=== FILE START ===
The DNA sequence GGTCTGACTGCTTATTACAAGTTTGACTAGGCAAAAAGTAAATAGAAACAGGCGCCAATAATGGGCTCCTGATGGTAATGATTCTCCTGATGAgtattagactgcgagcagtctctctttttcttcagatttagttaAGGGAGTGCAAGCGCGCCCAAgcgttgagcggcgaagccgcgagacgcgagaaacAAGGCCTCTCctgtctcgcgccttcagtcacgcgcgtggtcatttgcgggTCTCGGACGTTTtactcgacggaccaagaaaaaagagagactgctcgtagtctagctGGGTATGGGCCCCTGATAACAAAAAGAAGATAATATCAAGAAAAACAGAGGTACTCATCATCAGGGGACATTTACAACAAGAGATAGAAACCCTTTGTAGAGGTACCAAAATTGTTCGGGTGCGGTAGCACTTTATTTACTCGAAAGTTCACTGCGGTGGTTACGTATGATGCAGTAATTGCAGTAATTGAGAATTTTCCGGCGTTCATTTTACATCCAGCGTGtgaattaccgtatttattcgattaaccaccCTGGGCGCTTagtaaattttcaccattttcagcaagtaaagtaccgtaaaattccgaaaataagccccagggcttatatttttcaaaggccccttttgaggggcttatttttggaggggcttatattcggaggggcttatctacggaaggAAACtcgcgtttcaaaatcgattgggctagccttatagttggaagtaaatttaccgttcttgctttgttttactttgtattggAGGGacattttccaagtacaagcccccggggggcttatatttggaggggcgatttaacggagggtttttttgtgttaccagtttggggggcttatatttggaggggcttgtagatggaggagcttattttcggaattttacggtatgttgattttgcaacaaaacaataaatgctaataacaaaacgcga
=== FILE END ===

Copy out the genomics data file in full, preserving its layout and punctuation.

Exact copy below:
The DNA sequence GGTCTGACTGCTTATTACAAGTTTGACTAGGCAAAAAGTAAATAGAAACAGGCGCCAATAATGGGCTCCTGATGGTAATGATTCTCCTGATGAgtattagactgcgagcagtctctctttttcttcagatttagttaAGGGAGTGCAAGCGCGCCCAAgcgttgagcggcgaagccgcgagacgcgagaaacAAGGCCTCTCctgtctcgcgccttcagtcacgcgcgtggtcatttgcgggTCTCGGACGTTTtactcgacggaccaagaaaaaagagagactgctcgtagtctagctGGGTATGGGCCCCTGATAACAAAAAGAAGATAATATCAAGAAAAACAGAGGTACTCATCATCAGGGGACATTTACAACAAGAGATAGAAACCCTTTGTAGAGGTACCAAAATTGTTCGGGTGCGGTAGCACTTTATTTACTCGAAAGTTCACTGCGGTGGTTACGTATGATGCAGTAATTGCAGTAATTGAGAATTTTCCGGCGTTCATTTTACATCCAGCGTGtgaattaccgtatttattcgattaaccaccCTGGGCGCTTagtaaattttcaccattttcagcaagtaaagtaccgtaaaattccgaaaataagccccagggcttatatttttcaaaggccccttttgaggggcttatttttggaggggcttatattcggaggggcttatctacggaaggAAACtcgcgtttcaaaatcgattgggctagccttatagttggaagtaaatttaccgttcttgctttgttttactttgtattggAGGGacattttccaagtacaagcccccggggggcttatatttggaggggcgatttaacggagggtttttttgtgttaccagtttggggggcttatatttggaggggcttgtagatggaggagcttattttcggaattttacggtatgttgattttgcaacaaaacaataaatgctaataacaaaacgcga